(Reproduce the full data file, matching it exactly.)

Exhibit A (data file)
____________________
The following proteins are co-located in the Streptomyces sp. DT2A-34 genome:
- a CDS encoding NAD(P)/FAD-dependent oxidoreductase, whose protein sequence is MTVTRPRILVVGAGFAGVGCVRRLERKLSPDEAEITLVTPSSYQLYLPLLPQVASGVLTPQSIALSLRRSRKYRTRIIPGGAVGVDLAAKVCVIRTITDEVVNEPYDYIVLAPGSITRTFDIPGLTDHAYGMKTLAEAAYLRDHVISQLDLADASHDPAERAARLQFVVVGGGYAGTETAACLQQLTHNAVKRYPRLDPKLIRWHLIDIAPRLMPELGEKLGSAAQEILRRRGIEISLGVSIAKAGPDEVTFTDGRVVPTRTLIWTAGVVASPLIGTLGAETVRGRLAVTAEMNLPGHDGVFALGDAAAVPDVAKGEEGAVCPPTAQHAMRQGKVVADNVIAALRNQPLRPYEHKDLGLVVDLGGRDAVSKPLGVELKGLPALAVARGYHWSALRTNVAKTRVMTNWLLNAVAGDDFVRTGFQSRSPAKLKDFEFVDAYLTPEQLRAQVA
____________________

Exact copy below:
The following proteins are co-located in the Streptomyces sp. DT2A-34 genome:
- a CDS encoding NAD(P)/FAD-dependent oxidoreductase, whose protein sequence is MTVTRPRILVVGAGFAGVGCVRRLERKLSPDEAEITLVTPSSYQLYLPLLPQVASGVLTPQSIALSLRRSRKYRTRIIPGGAVGVDLAAKVCVIRTITDEVVNEPYDYIVLAPGSITRTFDIPGLTDHAYGMKTLAEAAYLRDHVISQLDLADASHDPAERAARLQFVVVGGGYAGTETAACLQQLTHNAVKRYPRLDPKLIRWHLIDIAPRLMPELGEKLGSAAQEILRRRGIEISLGVSIAKAGPDEVTFTDGRVVPTRTLIWTAGVVASPLIGTLGAETVRGRLAVTAEMNLPGHDGVFALGDAAAVPDVAKGEEGAVCPPTAQHAMRQGKVVADNVIAALRNQPLRPYEHKDLGLVVDLGGRDAVSKPLGVELKGLPALAVARGYHWSALRTNVAKTRVMTNWLLNAVAGDDFVRTGFQSRSPAKLKDFEFVDAYLTPEQLRAQVA